Avon landowner fights condemnation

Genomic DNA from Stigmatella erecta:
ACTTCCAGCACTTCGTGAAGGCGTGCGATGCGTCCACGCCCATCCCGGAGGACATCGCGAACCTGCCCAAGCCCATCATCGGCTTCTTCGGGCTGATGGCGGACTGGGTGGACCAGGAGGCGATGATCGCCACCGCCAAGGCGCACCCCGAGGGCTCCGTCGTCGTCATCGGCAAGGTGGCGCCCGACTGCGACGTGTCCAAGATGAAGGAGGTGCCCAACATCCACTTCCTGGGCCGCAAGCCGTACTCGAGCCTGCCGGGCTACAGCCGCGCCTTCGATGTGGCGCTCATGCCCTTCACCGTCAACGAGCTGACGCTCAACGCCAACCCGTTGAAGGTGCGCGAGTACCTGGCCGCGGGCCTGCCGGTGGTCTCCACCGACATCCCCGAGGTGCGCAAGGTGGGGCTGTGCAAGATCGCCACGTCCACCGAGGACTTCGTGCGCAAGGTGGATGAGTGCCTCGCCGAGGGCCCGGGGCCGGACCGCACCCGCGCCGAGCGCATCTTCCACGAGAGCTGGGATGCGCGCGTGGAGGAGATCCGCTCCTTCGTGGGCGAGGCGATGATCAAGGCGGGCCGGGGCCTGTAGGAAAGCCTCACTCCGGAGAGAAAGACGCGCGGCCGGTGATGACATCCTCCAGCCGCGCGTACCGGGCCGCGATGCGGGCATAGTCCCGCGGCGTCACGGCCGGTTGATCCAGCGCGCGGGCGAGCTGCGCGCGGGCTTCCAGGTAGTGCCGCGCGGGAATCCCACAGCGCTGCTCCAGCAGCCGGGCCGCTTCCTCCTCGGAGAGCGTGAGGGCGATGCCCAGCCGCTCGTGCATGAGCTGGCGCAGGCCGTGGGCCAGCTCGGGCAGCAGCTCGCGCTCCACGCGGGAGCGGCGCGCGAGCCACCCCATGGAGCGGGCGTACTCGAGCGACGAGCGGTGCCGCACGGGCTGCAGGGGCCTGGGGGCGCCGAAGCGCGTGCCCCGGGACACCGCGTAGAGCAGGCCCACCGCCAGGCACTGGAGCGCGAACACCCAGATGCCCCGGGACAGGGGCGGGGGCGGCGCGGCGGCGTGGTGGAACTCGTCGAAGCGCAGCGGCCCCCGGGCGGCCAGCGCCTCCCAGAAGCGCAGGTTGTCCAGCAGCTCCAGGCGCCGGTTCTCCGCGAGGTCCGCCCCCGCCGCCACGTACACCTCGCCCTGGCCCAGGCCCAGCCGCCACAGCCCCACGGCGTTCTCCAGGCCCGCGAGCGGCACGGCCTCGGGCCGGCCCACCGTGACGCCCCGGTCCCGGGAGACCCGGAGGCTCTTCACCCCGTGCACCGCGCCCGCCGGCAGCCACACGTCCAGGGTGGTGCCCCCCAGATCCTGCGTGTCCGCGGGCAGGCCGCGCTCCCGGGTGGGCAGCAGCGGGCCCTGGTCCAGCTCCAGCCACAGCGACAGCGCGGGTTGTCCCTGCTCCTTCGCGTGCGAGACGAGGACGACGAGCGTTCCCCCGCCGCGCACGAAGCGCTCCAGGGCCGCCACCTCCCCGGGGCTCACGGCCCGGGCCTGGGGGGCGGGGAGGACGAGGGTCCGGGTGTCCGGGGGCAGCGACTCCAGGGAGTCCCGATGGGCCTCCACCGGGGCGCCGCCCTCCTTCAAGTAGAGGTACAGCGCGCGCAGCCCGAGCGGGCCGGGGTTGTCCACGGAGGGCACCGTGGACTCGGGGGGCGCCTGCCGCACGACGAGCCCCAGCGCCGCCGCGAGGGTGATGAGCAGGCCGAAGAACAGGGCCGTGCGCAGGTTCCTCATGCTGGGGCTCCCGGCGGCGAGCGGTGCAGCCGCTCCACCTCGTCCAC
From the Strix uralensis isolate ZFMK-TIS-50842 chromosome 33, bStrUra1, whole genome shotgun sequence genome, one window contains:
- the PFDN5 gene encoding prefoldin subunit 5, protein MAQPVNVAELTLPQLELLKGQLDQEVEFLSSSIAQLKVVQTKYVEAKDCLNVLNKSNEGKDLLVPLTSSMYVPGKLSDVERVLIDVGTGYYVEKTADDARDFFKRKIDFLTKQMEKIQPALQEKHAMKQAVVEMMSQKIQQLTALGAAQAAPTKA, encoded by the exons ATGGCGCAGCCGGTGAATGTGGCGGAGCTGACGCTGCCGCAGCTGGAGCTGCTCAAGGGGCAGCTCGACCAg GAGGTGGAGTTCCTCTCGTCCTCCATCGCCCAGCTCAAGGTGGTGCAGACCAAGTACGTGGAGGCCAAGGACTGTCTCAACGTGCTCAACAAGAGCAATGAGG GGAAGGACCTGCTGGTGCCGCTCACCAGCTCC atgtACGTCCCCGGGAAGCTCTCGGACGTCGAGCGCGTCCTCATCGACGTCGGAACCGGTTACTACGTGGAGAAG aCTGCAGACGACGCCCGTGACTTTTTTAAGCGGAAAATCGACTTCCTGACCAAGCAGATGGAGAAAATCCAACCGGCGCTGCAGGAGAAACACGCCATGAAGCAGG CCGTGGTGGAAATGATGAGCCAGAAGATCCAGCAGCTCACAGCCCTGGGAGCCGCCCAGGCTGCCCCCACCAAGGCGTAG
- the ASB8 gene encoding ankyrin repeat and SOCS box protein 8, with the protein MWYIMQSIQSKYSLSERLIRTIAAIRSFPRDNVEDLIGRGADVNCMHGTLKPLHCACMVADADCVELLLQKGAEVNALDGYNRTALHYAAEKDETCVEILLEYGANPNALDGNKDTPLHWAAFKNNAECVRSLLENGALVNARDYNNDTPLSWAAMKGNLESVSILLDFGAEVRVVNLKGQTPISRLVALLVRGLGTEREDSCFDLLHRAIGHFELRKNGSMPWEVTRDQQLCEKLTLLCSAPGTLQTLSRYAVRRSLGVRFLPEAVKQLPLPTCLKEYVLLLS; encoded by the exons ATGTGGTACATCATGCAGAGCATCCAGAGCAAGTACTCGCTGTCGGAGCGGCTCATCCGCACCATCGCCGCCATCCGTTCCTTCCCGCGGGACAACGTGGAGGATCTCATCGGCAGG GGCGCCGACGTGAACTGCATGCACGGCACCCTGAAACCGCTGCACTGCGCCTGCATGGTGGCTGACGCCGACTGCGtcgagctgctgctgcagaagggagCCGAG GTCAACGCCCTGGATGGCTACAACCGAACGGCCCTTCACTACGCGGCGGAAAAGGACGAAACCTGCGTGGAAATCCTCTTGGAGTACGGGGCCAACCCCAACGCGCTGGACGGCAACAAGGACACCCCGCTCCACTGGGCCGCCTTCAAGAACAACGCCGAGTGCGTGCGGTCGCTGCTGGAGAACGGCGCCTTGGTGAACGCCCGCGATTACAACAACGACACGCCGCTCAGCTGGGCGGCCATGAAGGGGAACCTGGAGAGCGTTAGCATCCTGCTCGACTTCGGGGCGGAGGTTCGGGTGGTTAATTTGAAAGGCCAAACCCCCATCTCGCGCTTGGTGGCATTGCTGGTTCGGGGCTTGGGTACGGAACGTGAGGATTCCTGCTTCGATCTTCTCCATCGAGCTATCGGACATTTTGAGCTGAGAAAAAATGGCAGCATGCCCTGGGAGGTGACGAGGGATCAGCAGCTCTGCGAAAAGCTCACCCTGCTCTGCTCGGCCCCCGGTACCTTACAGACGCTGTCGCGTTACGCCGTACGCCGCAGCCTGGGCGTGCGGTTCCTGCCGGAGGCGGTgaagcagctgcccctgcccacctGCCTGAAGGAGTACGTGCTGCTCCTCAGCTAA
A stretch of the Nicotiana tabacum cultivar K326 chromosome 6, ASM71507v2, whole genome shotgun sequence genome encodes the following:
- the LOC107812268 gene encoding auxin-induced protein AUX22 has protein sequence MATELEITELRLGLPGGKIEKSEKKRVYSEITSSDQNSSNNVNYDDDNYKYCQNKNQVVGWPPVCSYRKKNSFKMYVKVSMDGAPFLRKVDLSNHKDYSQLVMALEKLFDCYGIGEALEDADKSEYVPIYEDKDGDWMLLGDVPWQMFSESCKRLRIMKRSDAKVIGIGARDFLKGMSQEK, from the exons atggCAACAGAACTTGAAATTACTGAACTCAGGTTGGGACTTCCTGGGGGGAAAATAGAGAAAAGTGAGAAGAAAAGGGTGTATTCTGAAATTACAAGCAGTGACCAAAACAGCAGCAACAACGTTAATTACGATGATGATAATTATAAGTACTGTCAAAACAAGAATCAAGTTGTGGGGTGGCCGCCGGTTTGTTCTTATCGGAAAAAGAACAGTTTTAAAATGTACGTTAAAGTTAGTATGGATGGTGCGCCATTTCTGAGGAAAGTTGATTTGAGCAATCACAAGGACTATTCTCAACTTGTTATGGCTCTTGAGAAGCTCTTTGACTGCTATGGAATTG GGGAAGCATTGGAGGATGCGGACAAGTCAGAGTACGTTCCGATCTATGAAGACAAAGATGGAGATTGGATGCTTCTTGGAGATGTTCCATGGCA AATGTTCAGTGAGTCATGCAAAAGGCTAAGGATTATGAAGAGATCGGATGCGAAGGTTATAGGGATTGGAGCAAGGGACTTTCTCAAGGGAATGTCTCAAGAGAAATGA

AVON – The owner of a piece of land targeted for a new transportation center has asked the court to dismiss a petition that would force him to sell the parcel to the town.Avon is attempting to condemn the land on Benchmark Road, known as Lot 2, to expand its regional transportation center by forcibly buying one-third of a 1-acre parcel owned by developer Al Williams of A.T.S. Joint Venture. Avon filed its petition for condemnation with Eagle County District Court on March 15. Now, Williams is fighting back.Williams declined to comment for this story. In a response to the town’s petition, an attorney for Williams, who also developed Avon Town Square, says the owner of the parcel rejects the argument the land is being taken for public purposes. The challenge was expected, said John Dunn, the town of Avon attorney. “Property owners always fight condemnation. Nobody likes their property being bought by the government,” Dunn said. The U.S. Constitution allows condemnation, also known as eminent domain, for public uses. A key attribute of eminent domain is that the government can force a sale even if the owner doesn’t wish to sell his or her property.”The town has the legal authority to condemn the land,” Dunn said. The town council also approved the condemnation in February.The tow hired a company from Englewood to appraise the land and offered Williams $674,800. The price includes $504,800 for the property, $50,000 for improvements – the land has a paved parking lot – and $120,000 for compensable damages based on the decline in market value of the remainder of the property or severance damage.The right move? One of the reasons Williams’ attorney cites when challenging the town’s petition is that there is no public purpose for the condemnation.Williams’ attorney also said the owners and tenants of the Avon Town Square have an interest in the land because they use it for parking and that Avon’s decision to condemn was been made in bad faith. Dunn said he had some difficulty understanding ” why it wouldn’t be a public purpose.””The purpose of the acquisition is as a transportation center that would be use by the public,” he said. Avon Councilwoman Debbie Buckley said she opposes taking Williams’ parcel. “Condemning land without a good reason, such as a safety problem, is wrong,” said Buckley, who voted against condemnation. “I think we should have tried to negotiate with the developer without jumping to condemnation. I don’t think any citizen should be forced to sell their land to the town.”I also question why we are in such a big hurry to build a bigger bus stop when we are not sure we can continue to run the buses,” she added.Avon Mayor Ron Wolfe, who voted for condemnation, said there’s not a problem with funding the bus service.”We are doing the usual budget evaluation and looking for maximum efficiency,” Wolfe said. Public transit is a key part of the town’s future growth plans, he said. The new transit center would replace the one next to the Avon Center. The town needs a bigger transportation center where more buses can circulate, Town Manager Larry Brooks said. Compensation issuesSteven Greenhut, a senior editorial writer and columnist for The Orange County Register in California who specializes in property rights, said using the land for a transportation center sounds like a public use.”The Constitution allows the use of eminent domain for public use, but you have to make a distinction between public use and public benefit,” said Greenhut, who recently wrote a book, “Abuse of Power: How the Government Misuses Eminent Domain.”Fair compensation to the land owners is one of the problems of eminent domain, even if the property is used for public purposes, Greenhut said.”Cities usually try to short change land owners,” he said. “In the end, the land owners have to pay for legal fees as well.” In their response to the town’s petition, Williams and the other respondents are asking for attorney fees and costs. A court hearing has yet to be scheduled.==========================================Owner’s argumentIn a response to Avon’s petition to condemn a patch land on Benchmark Road, the attorney for the owner of the lot, known as “Lot 2,” writes: • There is no public purpose of the condemnation of the property.• The owners and tenants of the Avon Town Square, which is next to the parcel, have an interest in Lot 2 because they use it for parking.• Holy Cross Energy has two underground right-of-way easements to maintain electric lines.• The town lacks the legal authority to condemn the property in this case.• There is no need to acquire the property and the decision to do so by the town has been made in bad faith.• The town hasn’t negotiated in good faith for the acquisition of the property. It has based its offer on a flawed appraisal.==================================================Staff Writer Veronica Whitney can be reached at 949-0555, ext. 454, or email@example.com. Vail, Colorado
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